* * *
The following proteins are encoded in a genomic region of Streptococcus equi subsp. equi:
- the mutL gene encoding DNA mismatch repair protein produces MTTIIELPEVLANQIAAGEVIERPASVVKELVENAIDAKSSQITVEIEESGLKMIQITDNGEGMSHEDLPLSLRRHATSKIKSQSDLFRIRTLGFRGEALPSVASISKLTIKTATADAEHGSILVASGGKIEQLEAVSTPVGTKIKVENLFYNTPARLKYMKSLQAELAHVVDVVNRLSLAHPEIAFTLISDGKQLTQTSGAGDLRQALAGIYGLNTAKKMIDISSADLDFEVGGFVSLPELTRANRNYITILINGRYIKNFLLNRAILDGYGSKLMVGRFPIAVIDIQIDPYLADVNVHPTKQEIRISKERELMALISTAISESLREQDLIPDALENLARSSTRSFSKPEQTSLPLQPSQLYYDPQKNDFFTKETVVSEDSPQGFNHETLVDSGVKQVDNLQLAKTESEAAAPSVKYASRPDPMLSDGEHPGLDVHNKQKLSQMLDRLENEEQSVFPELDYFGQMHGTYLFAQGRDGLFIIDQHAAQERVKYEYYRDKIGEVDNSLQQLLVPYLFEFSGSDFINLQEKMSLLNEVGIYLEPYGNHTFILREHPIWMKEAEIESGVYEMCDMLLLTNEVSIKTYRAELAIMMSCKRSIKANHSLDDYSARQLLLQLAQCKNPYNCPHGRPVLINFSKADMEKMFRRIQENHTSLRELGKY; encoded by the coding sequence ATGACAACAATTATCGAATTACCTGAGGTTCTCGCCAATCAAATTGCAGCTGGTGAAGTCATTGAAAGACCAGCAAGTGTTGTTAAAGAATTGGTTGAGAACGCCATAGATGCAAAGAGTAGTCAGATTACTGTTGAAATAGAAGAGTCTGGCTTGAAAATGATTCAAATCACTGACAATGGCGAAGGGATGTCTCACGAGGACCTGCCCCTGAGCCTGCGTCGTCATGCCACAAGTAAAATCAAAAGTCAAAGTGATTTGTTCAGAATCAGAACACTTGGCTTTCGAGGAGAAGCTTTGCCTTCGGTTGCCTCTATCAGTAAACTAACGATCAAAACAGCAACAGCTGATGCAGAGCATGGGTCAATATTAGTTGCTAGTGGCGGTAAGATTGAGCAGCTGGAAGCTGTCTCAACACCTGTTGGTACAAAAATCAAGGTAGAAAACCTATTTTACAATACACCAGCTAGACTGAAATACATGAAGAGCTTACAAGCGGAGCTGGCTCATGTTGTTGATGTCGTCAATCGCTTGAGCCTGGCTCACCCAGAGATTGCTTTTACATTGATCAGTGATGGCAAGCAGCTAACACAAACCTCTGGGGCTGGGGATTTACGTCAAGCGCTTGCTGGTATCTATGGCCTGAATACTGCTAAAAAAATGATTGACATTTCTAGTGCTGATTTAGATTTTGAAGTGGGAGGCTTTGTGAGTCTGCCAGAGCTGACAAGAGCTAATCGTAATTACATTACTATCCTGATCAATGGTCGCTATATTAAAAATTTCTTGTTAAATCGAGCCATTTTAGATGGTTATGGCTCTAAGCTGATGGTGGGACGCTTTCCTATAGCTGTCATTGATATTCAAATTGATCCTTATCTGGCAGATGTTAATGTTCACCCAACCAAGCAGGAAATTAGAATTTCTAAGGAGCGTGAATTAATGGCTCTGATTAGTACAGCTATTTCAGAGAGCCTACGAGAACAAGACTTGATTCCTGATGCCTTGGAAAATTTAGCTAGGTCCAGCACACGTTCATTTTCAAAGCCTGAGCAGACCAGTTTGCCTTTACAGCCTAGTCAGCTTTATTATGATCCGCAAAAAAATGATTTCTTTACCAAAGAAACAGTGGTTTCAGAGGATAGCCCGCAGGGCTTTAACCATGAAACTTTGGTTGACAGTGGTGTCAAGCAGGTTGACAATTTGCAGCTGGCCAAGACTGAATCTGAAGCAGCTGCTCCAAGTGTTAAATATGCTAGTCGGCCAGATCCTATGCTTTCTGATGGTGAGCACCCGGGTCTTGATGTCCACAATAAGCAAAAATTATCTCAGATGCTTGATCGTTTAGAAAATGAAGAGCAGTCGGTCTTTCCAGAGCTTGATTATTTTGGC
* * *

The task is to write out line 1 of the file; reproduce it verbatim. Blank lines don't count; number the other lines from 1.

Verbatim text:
The following proteins are encoded in a genomic region of Streptococcus equi subsp. equi: